Forest community's sustainable future

The staff work closely with two forest user groups: traditional healers and crafters

The staff work closely with two forest user groups: traditional healers and crafters

The Transkei’s Wild Coast is considered one of the last unspoilt wildernesses in the country. It is also one of the poorest. Situated in the Eastern Cape, this area has remained rural, with few urban or peri-urban centres and very few economic opportunities. 

Because the majority of the population doesn’t earn a formal income, there is heavy reliance on natural resources. Close to Port St Johns, the Ntusbane Forest was in danger of being eradicated. 

“When people eradicate a forest they don’t realise that they are taking apart their livelihood,” says Dr Jim Taylor, director of environmental education at the Wildlife and Environment Society of South Africa (Wessa). 

Renewing the ecosystem would only solve a conservation issue. The Ntusbane Project realised that they needed to tackle the socioeconomic situation as well. Wessa biodiversity programme manager Mike Denison says: “We identified a specific opportunity to start projects in the area. We work on a co-benefit model: how can we bring social benefits that will also allow for ecological gain?” 

The project aims to restore and protect the forests of the area while  empowering the people who live there. The staff work closely with the forest community, in particular two forest user groups: the traditional healers and the crafters.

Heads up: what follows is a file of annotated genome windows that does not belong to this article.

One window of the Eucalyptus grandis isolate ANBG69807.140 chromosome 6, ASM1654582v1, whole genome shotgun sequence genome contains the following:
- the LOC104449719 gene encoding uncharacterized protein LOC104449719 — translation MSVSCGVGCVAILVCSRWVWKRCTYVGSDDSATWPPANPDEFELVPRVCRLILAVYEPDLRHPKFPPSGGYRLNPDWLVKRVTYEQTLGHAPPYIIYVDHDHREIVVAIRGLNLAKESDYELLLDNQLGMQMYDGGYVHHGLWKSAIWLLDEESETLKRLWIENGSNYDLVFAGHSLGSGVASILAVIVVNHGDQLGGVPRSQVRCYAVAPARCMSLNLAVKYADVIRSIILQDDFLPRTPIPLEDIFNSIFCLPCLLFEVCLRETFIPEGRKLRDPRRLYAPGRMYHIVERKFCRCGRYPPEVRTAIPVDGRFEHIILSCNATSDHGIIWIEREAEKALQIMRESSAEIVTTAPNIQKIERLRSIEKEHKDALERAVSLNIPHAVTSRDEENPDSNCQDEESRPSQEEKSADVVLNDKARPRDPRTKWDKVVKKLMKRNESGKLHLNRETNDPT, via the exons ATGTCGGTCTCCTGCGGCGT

“Natural medicine has a massive market in South Africa. It’s understood that if it was formalised, it would rank 10th on the South African stock exchange. It’s a source of income for many,” says Taylor.  

The other economic driver in the area is tourism. Many locals make their living as craftspeople, selling baskets, sculptures, furniture and jewellery. These items are also made using natural resources: reeds are gathered for baskets and mats; often, a whole tree is cut down to carve one sculpture. 

The project drew on local and indigenous knowledge and has therefore gone some way to securing and recording information that might otherwise have been lost. The team was able to use this information to develop management plans for forest conservation. 

A number of community associations, government departments, conservation groups and fisheries are also involved. By creating partnerships, the project also supports co-management. As Denison says: “It’s also about shifting the emphasis from government to community ownership, and making headway in overall sustainability.”

In keeping with uplifting the people in the area, the Ntsubani Project also work-shopped solutions for crafters who provide products for tourists. 

Intense training courses included how to dramatically improve sales, how to price products, responsible harvesting, as well as a 10-day internship with an acclaimed sculptor in Plettenberg Bay. The team also travelled to craft trade fairs and has now developed a craft retail outlet in Port St Johns. 

Taylor adds: “So often we see progress through a modernist lens: the problem is if you reject the life support system you lose your trees for oxygen, your rivers for life-giving water. There is a disconnect between the meaning of the resources for the future world.”